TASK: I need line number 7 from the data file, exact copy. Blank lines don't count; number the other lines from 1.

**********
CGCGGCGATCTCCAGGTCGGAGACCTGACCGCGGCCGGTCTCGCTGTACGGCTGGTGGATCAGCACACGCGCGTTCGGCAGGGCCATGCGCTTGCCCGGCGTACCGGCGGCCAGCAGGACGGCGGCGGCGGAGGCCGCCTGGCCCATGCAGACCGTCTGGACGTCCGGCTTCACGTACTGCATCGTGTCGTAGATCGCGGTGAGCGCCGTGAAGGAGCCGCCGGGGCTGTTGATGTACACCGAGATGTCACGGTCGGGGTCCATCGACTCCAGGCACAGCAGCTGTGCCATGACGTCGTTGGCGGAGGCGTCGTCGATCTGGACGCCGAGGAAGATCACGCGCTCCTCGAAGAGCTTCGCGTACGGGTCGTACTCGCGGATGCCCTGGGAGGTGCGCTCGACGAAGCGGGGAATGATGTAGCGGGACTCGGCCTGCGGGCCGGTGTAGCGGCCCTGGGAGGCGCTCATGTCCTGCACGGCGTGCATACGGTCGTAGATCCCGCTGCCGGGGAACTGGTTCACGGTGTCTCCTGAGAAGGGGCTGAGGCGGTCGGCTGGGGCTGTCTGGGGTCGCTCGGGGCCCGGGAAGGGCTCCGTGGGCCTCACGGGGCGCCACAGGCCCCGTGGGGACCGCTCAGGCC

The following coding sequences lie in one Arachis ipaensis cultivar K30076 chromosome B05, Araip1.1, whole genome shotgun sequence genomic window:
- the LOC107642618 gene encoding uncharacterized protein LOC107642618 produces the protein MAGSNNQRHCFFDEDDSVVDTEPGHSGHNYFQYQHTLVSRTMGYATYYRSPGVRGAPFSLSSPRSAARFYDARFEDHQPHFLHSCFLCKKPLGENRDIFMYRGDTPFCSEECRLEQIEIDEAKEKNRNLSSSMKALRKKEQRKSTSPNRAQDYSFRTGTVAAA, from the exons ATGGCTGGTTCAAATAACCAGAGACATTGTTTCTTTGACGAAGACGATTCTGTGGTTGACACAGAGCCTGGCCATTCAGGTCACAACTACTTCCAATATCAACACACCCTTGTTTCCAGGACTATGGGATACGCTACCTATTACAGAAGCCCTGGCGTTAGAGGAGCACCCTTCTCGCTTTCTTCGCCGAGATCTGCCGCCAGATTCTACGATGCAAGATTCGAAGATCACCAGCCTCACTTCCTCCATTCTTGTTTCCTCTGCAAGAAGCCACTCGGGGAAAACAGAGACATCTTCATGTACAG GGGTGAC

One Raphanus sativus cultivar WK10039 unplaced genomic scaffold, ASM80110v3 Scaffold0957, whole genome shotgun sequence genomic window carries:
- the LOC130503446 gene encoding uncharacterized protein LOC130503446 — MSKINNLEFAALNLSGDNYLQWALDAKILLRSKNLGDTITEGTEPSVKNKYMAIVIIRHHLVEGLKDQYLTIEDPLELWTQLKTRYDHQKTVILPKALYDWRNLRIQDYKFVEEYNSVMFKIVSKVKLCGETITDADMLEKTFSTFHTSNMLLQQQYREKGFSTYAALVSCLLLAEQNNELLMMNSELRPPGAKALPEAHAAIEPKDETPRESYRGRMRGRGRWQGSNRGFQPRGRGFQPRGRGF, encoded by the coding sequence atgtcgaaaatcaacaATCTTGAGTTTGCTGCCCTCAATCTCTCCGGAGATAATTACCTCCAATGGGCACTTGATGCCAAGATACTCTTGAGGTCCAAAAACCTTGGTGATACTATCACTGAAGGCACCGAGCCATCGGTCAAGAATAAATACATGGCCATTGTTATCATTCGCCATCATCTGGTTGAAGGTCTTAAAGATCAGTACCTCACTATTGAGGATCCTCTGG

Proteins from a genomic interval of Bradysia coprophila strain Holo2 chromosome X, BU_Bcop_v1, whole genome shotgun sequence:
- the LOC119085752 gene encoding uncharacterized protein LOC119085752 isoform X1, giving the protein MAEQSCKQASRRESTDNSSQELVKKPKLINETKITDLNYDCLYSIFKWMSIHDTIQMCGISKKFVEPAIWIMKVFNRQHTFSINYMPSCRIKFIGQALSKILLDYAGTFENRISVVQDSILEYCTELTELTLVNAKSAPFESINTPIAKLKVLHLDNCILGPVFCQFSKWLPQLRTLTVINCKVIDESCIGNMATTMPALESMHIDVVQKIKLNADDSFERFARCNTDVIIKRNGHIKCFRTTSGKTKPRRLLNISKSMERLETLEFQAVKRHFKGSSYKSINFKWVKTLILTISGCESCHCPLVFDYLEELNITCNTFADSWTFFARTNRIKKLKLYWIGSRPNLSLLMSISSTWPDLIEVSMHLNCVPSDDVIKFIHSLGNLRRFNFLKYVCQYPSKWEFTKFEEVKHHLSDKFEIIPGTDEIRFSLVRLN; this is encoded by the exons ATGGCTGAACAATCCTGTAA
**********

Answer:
- the LOC119085752 gene encoding uncharacterized protein LOC119085752 isoform X1, giving the protein MAEQSCKQASRRESTDNSSQELVKKPKLINETKITDLNYDCLYSIFKWMSIHDTIQMCGISKKFVEPAIWIMKVFNRQHTFSINYMPSCRIKFIGQALSKILLDYAGTFENRISVVQDSILEYCTELTELTLVNAKSAPFESINTPIAKLKVLHLDNCILGPVFCQFSKWLPQLRTLTVINCKVIDESCIGNMATTMPALESMHIDVVQKIKLNADDSFERFARCNTDVIIKRNGHIKCFRTTSGKTKPRRLLNISKSMERLETLEFQAVKRHFKGSSYKSINFKWVKTLILTISGCESCHCPLVFDYLEELNITCNTFADSWTFFARTNRIKKLKLYWIGSRPNLSLLMSISSTWPDLIEVSMHLNCVPSDDVIKFIHSLGNLRRFNFLKYVCQYPSKWEFTKFEEVKHHLSDKFEIIPGTDEIRFSLVRLN; this is encoded by the exons ATGGCTGAACAATCCTGTAA